The November 22, 1995 it is a date marked in red in the history of animation. The night of that Thanksgiving day in the United States Toy story the first animated film made entirely by computer, and ultimately, the lighthouse that would mark a 180 degree turn in the history of cinema.
Toy Story was an unprecedented success that grossed nearly $ 400 million and that would mark the way to the ascension of the Pixar studio, acquired 11 years later by Disney, who was its initial partner and distributor in this adventure.
However, behind this success story also hides the intrahistory of the business comings and goings of many of its protagonists and, above all, a technological career based on trial-error and the confidence in doing something good that many times came close to ending in ruin.
This is the other story of Pixar and how Toy Story was a cluster of brilliant minds that came together at the right time and, most importantly, clinging to a unique idea.
Join engineers and draftsmen
The history of Pixar is marked by three great names and several more that often end up overlapping by the first. Edwin catmull (Virginia, 1945) computer scientist but in love with animation who would end up being the president of Pixar and the Disney animation branch until 2018, when he retired, John lasseter (Los Angeles, 1957), the director of Toy Story and largely the promoter of the crusade from Disney’s more conservative animation branch; Y Steve Jobs (San Francisco, 1955), the founder of Apple who would eventually also save Pixar financially when he was expelled from his own company.
Catmull, Jobs and Lasseter
From this equation of notable names, the figure of Alvy ray smith (Texas, 1943), a computer scientist who confused Pixar independently with Catmull in 1986, and who, in addition to being the director of the first short film created entirely by computer (The Adventures of André & Wally B., 1984), was the creator of much of the software needed to make Pixar tapes.
The union between technology and animation is also shown in the alma mater of the visible heads of this story. While John Lasseter began his career at the CalArts center (California Institute of Arts) a center promoted by Walt Disney which would serve as a quarry for many of its cartoonists, Catmull, after training in computing at the University of Utah, would already develop a reference center in the field of 3D computer animation at the New York Institute of Technology.
The first taste of what Catmull and his team could do was already seen in theaters in 1976, time Futureworld was released the sequel to the original Westworld film in which Catmull’s team helped create a still very archaic 3D hand.
The firings of Lasseter and Jobs, their meeting point
Lasseter was making a career at Disney participating in projects such as 101 Dalmatians, until in 1982 his vision of animation changed after seeing Tron, the film today turned into a pioneering cult film in many ways in the introduction of digital techniques.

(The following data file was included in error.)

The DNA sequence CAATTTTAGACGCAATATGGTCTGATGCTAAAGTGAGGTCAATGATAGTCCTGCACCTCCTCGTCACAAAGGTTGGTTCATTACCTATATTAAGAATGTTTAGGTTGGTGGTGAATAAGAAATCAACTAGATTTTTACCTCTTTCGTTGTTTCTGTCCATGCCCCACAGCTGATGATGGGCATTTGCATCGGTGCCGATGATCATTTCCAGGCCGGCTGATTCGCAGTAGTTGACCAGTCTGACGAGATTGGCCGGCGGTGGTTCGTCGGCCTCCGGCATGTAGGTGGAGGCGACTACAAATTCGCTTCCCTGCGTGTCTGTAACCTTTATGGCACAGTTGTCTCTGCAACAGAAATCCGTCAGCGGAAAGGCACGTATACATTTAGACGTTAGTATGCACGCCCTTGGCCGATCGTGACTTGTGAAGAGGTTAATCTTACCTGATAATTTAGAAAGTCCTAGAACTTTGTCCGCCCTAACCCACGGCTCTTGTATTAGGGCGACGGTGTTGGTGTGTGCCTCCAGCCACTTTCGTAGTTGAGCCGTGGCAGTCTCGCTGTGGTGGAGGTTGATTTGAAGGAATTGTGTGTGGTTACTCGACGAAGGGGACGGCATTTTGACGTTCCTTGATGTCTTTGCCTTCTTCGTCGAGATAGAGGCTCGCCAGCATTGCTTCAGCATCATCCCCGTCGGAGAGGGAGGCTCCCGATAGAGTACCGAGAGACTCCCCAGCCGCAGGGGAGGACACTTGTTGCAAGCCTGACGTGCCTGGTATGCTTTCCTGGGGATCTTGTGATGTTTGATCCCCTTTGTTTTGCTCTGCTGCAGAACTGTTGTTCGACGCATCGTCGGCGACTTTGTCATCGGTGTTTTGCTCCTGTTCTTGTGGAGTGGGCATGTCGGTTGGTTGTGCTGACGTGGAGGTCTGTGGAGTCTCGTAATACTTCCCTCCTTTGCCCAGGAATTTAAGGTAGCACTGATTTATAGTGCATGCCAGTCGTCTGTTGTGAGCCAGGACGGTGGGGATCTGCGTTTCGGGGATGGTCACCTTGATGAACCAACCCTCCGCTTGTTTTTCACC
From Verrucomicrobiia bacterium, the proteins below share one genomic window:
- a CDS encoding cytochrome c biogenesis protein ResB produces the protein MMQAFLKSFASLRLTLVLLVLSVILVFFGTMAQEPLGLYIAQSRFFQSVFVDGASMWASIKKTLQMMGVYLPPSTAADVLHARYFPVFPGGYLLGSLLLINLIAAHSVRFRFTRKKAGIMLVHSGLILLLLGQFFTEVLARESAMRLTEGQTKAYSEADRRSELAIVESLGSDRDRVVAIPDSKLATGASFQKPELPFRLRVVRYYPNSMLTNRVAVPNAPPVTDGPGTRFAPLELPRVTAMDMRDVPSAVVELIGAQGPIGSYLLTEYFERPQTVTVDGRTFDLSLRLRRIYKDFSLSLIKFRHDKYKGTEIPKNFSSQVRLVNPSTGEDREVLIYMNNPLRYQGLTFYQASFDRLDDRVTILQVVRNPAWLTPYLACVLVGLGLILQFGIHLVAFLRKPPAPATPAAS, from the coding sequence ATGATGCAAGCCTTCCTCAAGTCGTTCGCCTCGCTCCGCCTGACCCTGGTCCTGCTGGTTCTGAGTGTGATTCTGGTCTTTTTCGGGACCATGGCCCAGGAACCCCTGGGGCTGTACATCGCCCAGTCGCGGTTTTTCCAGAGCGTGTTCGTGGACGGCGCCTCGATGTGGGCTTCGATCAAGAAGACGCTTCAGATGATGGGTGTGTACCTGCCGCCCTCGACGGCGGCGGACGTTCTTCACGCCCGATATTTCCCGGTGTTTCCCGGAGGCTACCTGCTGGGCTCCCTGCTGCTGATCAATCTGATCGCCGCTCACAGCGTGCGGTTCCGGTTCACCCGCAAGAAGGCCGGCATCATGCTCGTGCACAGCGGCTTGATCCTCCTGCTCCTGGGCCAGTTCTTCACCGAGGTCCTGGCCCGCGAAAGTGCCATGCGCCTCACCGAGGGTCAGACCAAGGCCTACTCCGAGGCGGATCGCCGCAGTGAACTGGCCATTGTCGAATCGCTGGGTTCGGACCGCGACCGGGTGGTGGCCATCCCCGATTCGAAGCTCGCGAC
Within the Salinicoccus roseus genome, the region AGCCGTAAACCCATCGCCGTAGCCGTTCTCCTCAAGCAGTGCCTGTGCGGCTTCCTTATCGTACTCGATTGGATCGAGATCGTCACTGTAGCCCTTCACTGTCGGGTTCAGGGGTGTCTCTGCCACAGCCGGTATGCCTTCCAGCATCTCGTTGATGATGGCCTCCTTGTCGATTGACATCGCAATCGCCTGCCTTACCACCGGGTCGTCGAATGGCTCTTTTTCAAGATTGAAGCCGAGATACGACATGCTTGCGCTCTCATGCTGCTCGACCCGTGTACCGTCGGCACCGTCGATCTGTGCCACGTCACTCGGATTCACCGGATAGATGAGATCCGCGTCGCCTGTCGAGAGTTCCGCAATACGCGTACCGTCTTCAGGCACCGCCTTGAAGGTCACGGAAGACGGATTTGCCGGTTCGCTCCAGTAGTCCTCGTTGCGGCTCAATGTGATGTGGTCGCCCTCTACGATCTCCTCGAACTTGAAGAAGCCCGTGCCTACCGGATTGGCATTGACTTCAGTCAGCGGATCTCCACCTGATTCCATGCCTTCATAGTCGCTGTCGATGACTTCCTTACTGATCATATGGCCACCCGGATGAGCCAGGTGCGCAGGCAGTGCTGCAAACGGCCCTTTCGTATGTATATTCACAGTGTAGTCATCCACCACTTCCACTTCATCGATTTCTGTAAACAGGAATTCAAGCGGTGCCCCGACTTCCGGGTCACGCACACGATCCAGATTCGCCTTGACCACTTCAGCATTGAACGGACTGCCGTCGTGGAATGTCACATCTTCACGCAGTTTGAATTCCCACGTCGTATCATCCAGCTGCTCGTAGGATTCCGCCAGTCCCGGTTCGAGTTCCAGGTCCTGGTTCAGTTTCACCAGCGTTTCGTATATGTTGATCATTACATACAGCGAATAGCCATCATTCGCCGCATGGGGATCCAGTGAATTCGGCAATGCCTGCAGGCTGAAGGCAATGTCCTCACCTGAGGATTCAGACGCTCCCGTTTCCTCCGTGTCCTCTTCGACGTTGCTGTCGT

Driven by this vision, and with the help of animator Glen Keane, who would later become one of Disney’s heavyweights, he proposed to the studio the idea of working on a project of drawings on a computer-generated background. That was the origin of the short The Brave Toaster (1983), which in the end, would end up assuming the departure of Lasseter.
“Computer animation is either cheaper or it doesn’t make sense,” a phrase attributed to Ron W. Miller, president of Disney between 1980 and 1984.
Lasseter himself tells in the documentary available on Disney Plus The Story of Pixar that after presenting the footage to the directors, he was fired within minutes. That was the era in which Disney was going through its darkest stage, with films that were not quite right after the death of Walt Disney and under the presidency of Ron W. Miller, a leader who would end up leaving the company after Ron Disney’s attempts to redirect the ship.
After your dismissal, Lasseter ended up being hired by Catmull -and that’s when the stories start to cross- that together with Smith had been working for some time in a new branch within ILM of Lucasfilm dedicated to exploring the possibilities of computer-generated images.
With Lasseter hardly knowing anything about technology, but with Smith creating what today we would understand as the first drawing-software interface, the work at ILM went forward, until resulting in the first photorealistic character created by computer: the knight of the glass. already mythical from The Young Sherlock Holmes (1985).
But the excesses would not end there. The divorce of George Lucas that forced him to dispose of actions and the lack of resources to enhance computer animation ended up causing the branch within ILM led by Catmull, Smith and Lasseter to exit, forming a new company with an uncertain course, which would already be called Pixar.
The name of Pixar comes from a small computer that Catmull, Smith and their team had created to render animations optimally. The technological race that animation entailed was going to take another hit shortly after with the entry of a heavyweight.
Steve Jobs, after his complicated exit from Apple in 1985, trusted in the Pixar project investing 10 million dollars to keep it afloat. A money that, by the way, would not see any return until the premiere of Toy Story 10 years later.
The article 25 years of ‘Toy Story’: how two layoffs changed the history of animation forever was published in Hypertext.